If the to-dos were general, more thematic suggestions without specific action items associated with them, I copied the suggestions to one of our design writeboards in Basecamp. Then I responded to the email thanking them for the feedback and deleted it.

Bottom line: Product feedback and support tickets belong in Basecamp or a support ticketing system … or even a CRM, but they should never be kept in email as email is not the right tool for tracking the support ticket cycle.

Email Type #3: “Hey, you should sell to (or partner with) so-and-so. . . ”

Forward the email to Highrise’s email dropbox. Delete. Done. When I process my Highrise queue of messages, I can decide whether or not to pursue these leads on a case-by-case basis. Sales leads belong in your CRM system so that they can be tracked and managed. Email is the wrong tool for tracking the sales cycle. If you want to close sales deals and you’re using email as your CRM system, important communiqués are going to slip through the cracks and you’re going to lose business as a result.

Bottom line: E = mc2 but Email != CRM.
 
Email Type #4: “Hey, Chris, meet so-and-so. Hey, so-and-so, meet Chris”

Reply All and start the process of scheduling a good time to talk. However, there’s a bit of a hole in this, because if I then delete the message, how do I ensure that so-and-so and I actually end up talking/meeting? If you have any suggestions about how you’ve solved this problem and what tools you’ve used (besides stinkin’ email), please let me know in the comments field associated with this blog post. I guess I could use our CRM for this, but that’s kind of like using a bazooka to kill flies.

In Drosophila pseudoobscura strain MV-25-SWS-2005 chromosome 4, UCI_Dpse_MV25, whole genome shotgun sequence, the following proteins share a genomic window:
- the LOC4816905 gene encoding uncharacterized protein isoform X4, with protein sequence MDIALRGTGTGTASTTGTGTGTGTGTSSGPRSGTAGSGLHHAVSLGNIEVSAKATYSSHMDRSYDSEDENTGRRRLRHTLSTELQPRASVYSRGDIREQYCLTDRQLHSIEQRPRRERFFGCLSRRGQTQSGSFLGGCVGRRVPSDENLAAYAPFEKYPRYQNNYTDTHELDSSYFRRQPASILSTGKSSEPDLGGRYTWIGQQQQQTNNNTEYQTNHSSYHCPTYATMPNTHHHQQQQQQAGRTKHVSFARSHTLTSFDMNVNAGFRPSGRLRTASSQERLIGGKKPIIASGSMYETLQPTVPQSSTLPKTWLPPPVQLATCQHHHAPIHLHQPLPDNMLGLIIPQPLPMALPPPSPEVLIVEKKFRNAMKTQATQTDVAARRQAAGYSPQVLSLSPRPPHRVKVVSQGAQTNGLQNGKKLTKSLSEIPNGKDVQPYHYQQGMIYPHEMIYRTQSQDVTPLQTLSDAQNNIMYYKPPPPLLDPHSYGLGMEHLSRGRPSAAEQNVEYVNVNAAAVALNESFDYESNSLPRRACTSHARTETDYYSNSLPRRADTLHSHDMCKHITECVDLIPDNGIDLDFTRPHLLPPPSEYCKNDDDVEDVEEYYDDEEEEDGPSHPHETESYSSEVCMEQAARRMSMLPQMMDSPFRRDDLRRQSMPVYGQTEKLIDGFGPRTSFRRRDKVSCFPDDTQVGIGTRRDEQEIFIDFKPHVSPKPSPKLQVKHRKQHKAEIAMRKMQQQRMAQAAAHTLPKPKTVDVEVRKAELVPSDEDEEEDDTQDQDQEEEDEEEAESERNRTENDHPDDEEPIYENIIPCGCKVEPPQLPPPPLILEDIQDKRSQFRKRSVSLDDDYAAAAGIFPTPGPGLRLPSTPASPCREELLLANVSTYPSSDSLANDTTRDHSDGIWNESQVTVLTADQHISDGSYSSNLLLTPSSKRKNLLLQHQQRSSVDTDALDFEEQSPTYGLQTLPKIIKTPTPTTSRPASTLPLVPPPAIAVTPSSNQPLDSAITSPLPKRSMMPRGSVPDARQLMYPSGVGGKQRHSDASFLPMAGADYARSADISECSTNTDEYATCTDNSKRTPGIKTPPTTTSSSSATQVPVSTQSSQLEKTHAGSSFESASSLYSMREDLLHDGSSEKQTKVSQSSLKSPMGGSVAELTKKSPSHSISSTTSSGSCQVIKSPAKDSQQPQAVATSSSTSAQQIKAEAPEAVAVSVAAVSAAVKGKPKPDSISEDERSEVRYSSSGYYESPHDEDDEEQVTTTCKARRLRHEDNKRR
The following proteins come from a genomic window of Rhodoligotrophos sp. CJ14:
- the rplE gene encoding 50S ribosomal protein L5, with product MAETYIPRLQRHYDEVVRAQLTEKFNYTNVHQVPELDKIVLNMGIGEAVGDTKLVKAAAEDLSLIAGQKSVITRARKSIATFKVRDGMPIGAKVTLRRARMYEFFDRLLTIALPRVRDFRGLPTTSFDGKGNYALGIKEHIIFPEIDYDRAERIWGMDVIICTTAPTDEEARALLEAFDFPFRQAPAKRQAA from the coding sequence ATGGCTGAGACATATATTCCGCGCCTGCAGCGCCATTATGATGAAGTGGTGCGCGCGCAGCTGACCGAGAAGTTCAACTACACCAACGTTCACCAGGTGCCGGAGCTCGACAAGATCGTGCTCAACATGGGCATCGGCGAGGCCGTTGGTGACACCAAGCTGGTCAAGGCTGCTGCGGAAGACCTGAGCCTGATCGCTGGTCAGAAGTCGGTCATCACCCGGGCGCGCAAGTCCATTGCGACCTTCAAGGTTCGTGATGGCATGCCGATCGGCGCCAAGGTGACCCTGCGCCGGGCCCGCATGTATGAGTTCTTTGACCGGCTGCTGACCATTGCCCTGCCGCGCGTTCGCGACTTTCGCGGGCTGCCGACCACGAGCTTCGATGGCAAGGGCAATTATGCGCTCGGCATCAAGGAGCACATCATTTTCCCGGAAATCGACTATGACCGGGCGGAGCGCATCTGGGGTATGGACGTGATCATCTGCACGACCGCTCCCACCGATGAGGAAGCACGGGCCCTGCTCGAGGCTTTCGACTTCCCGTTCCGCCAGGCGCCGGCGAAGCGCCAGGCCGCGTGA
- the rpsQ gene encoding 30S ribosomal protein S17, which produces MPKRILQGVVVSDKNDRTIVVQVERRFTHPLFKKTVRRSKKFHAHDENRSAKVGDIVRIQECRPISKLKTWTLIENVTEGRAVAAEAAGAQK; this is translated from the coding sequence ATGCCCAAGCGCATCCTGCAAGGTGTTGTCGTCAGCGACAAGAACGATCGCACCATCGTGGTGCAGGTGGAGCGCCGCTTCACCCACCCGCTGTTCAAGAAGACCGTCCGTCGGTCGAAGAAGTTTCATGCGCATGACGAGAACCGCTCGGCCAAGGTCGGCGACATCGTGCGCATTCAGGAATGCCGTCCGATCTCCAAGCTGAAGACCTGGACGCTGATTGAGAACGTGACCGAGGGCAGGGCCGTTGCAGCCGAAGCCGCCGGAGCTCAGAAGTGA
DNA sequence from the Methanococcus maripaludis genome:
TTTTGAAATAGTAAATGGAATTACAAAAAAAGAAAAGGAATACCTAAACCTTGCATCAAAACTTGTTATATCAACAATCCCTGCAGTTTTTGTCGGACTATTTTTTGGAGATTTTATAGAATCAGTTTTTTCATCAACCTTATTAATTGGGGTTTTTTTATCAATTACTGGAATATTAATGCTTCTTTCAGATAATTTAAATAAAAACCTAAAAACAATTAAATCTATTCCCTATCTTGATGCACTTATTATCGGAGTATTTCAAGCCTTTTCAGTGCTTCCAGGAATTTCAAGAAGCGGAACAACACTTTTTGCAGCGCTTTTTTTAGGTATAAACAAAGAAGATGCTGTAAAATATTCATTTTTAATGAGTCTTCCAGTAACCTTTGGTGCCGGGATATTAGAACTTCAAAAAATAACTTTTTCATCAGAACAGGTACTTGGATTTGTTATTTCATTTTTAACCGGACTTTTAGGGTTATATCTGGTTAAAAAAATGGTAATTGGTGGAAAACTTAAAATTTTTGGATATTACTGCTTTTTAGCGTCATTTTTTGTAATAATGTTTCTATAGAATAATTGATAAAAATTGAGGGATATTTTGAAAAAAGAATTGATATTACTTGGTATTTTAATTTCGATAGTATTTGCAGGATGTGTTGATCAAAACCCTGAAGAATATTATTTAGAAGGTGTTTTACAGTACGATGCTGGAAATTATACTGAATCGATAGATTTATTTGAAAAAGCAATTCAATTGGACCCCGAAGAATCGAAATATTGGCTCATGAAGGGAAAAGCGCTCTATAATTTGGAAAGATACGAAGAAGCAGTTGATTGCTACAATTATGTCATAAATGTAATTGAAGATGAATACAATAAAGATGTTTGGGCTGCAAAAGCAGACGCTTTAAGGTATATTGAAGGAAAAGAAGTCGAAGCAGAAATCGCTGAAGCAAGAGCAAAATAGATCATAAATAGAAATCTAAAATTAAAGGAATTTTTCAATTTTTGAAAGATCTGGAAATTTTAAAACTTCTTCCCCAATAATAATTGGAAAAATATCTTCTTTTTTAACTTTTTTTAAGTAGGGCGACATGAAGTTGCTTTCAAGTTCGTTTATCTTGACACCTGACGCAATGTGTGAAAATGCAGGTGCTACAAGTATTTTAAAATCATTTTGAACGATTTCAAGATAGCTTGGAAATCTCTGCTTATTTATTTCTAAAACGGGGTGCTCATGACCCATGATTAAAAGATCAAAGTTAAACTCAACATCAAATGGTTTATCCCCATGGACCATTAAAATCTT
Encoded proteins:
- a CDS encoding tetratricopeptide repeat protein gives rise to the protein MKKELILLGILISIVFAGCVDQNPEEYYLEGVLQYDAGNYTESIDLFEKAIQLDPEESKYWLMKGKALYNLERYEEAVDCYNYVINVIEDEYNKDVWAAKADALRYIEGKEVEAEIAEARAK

Bottom line: I don’t know what the best tool for this is, but I do know that it’s most definitely not email.

Email Type #5: To-do item (not related to a product or a lead)

Put in on my to-do list. Right now, somewhat ironically, this is an email that I keep perpetually in draft status. To-do lists are a funny thing. I’ve used Remember the Milk, Google Spreadsheets/Documents and a number of other tools, but frankly, nothing beats a text file. By keeping it as a draft email in Gmail, I always have access to it from anywhere, buy you can easily accomplish this with Google Docs too, or a number of other tools.

Bottom line: Your inbox should not be your to-do list. Use a text document, a to-do management tool or even a piece of paper and a pen. There’s something inherently gratifying about the physical, visceral action of scratching something off my to-do list with a big, fat marker (preferably a Sharpie). No tool I have encountered can come close to emulating that feeling of accomplishment.

Email Type #6: Personal Correspondence

Print it on nice paper, frame it and hang it on the wall! Seriously, these have gotten so rare, that I really don’t mind them at all.

Bottom line: This is what email was designed to do, so feel free to use it for that. Enjoy it, because your friends would probably rather update their Facebook status than send you an email. If they do send you emails (and there’s no to-do/action-item associated with them), then they’re a true friend. You should return the favor with a personal email of your own, or, if you really want to surprise them, drop a handwritten note to them in the postal mail, preferably with a designer stamp that reflects your sense of style.

There’s something really sexy about being retrosexual — try it, I guarantee you’ll get great results!

Conclusion: I didn’t quite reach Inbox Zero before my head hit the keyboard, but I am down to under 20 emails in my Inbox. Every time I hit “delete” I could feel my stress level, my blood pressure and my state of disorganization decreasing proportionately.

So, how many messages are in your inbox? What do you think of my approach? What tools and strategies do you use to manage all this email insanity? I’d love to hear your comments. Just don’t email them to me! :-)

Sound Business Advice from Jerry Garcia

Grateful_Dead_-_Jerry_Garcia
Photo credit: Wikipedia Commons